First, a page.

Kahala bank robber
sentenced to prison

Roger Dailey gets the lightest
term of four convicted in the case

A bank robber who cooperated with authorities following one of the most violent holdups on Oahu four years ago was sentenced to six years and three months in federal prison yesterday.

Roger Dailey, 37, received the lightest sentence of the four men convicted in the 1999 armed robbery and shootout at the American Savings Bank in Kahala.

Assistant U.S. Attorney Ronald Johnson told visiting U.S. District Court Judge Ann Aiken that Dailey's testimony was vital in the state and federal trials of his co-defendants.

Albert Batalona, whom police identified as the group's leader, is serving the harshest sentence handed down in the case, life without parole. He was convicted in state court of attempted murder of a police officer. He and two other inmates escaped from Halawa Correctional Facility in April but were caught a week later.

Sean Matsunaga is serving a 22-year, 11-month sentence, and Jacob Hayme is serving a 17-year, eight-month sentence, both in federal prisons. Matsunaga, Hayme and Dailey also are jointly liable for $11,248.51 in restitution.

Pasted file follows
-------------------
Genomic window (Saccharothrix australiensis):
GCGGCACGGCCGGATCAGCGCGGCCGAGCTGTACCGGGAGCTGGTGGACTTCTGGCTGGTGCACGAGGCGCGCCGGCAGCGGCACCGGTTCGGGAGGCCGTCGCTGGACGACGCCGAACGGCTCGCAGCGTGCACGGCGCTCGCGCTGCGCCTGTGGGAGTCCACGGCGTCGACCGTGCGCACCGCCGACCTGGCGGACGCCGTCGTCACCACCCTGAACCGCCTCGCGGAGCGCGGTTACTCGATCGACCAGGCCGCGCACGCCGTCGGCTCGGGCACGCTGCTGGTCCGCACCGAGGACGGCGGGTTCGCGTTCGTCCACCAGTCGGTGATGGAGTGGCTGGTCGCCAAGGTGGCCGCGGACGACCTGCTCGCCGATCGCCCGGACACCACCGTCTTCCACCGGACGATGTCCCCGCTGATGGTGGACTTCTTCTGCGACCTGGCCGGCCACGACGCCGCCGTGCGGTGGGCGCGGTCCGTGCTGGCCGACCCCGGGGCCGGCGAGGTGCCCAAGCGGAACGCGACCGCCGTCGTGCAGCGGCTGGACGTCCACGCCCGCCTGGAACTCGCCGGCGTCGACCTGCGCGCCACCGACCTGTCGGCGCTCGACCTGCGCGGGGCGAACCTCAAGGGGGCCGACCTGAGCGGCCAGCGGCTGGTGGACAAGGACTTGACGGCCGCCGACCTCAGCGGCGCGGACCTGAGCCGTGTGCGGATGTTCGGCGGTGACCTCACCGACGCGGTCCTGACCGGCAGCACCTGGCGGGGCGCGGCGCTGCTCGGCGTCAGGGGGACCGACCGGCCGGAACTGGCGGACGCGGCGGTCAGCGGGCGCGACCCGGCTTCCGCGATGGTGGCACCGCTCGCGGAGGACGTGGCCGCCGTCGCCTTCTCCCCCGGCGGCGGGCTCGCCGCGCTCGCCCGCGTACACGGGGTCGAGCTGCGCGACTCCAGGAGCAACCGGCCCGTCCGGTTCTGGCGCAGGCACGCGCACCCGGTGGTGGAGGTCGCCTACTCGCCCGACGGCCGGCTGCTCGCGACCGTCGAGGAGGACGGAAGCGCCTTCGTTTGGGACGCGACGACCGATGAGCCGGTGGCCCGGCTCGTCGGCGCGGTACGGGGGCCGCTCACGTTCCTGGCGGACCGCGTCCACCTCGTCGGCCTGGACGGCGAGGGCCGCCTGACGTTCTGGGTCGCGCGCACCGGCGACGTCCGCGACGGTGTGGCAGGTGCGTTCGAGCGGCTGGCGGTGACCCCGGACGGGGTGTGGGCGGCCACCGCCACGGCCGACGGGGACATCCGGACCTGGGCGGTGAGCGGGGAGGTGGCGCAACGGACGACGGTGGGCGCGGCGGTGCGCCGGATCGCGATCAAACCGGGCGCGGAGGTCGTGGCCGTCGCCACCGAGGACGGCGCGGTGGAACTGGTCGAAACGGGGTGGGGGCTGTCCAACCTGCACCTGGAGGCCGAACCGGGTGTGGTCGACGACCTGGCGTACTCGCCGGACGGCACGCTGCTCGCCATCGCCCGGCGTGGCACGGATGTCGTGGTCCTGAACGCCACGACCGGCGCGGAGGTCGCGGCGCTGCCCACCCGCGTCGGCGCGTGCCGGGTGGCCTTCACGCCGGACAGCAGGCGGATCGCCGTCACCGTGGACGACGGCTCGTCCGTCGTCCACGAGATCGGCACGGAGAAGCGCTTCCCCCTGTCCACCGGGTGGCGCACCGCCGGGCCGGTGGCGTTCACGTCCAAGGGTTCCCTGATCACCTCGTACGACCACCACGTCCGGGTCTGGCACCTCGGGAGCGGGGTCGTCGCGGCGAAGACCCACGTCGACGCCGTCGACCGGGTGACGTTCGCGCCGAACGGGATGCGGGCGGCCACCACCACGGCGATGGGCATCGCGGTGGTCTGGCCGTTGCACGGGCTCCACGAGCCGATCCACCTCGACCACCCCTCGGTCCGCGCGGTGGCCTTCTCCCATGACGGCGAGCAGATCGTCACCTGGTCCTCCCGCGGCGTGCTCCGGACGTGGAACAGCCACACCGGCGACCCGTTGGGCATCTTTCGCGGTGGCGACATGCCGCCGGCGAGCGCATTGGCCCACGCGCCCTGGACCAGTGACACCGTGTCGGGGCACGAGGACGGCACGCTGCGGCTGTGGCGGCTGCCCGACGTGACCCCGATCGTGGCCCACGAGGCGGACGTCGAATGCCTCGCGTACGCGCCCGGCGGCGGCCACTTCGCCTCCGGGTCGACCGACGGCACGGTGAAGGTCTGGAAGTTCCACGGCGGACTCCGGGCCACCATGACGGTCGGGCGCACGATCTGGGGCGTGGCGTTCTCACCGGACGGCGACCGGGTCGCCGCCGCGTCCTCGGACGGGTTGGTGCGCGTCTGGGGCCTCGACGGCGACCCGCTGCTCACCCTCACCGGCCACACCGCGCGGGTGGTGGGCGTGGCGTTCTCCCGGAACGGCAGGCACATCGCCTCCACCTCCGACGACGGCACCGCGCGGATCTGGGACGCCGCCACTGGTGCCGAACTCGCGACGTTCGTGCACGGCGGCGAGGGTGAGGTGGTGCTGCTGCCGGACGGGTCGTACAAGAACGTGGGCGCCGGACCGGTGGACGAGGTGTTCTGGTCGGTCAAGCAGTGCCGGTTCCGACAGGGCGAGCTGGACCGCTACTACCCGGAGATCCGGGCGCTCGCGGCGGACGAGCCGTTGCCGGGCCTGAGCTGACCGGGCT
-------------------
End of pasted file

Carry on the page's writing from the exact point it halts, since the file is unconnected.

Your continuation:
All four men stormed into the Kahala bank on July 7, 1999, wearing masks and brandishing guns. Authorities said the robbers ordered everybody in the bank to the floor, dragged one customer by the hair and hit an employee with the butt of a rifle to gain access to a currency dispenser.

Batalona was the only one of the four convicted of firing his weapon at a police officer.

Dailey apologized yesterday to all of the victims, the citizens of Kahala and the state for his actions and those of his co-defendants. He also said he hopes to make up for what he has done.

Police arrested Dailey after tracing a supermarket discount card on a set of keys found in one of the robbers' stolen getaway vehicles to him. His attorney, U.S. Public Defender Peter Wolff, said Dailey's subsequent cooperation led to the arrest of Hayme and Matsunaga and recovery of evidence.

Dailey has been in custody since July 1999. But he will get credit only for the time he was being held in the federal detention center in Honolulu starting in August 2001. The U.S. Bureau of Prisons does not recognize the time he spent in protective custody in a Honolulu Police Department cellblock while the detention center was still under construction.

Aiken agreed to reduce Dailey's sentence to take into account the time he spent in protective custody but did not credit him with the full 25 months he spent at HPD headquarters.

"The court appreciates you stepped forward and cooperated," Aiken said.

But she said she found the crime shocking.

"Victims had to be extraordinarily affected," Aiken said. "This crime had a tremendous impact on the community."


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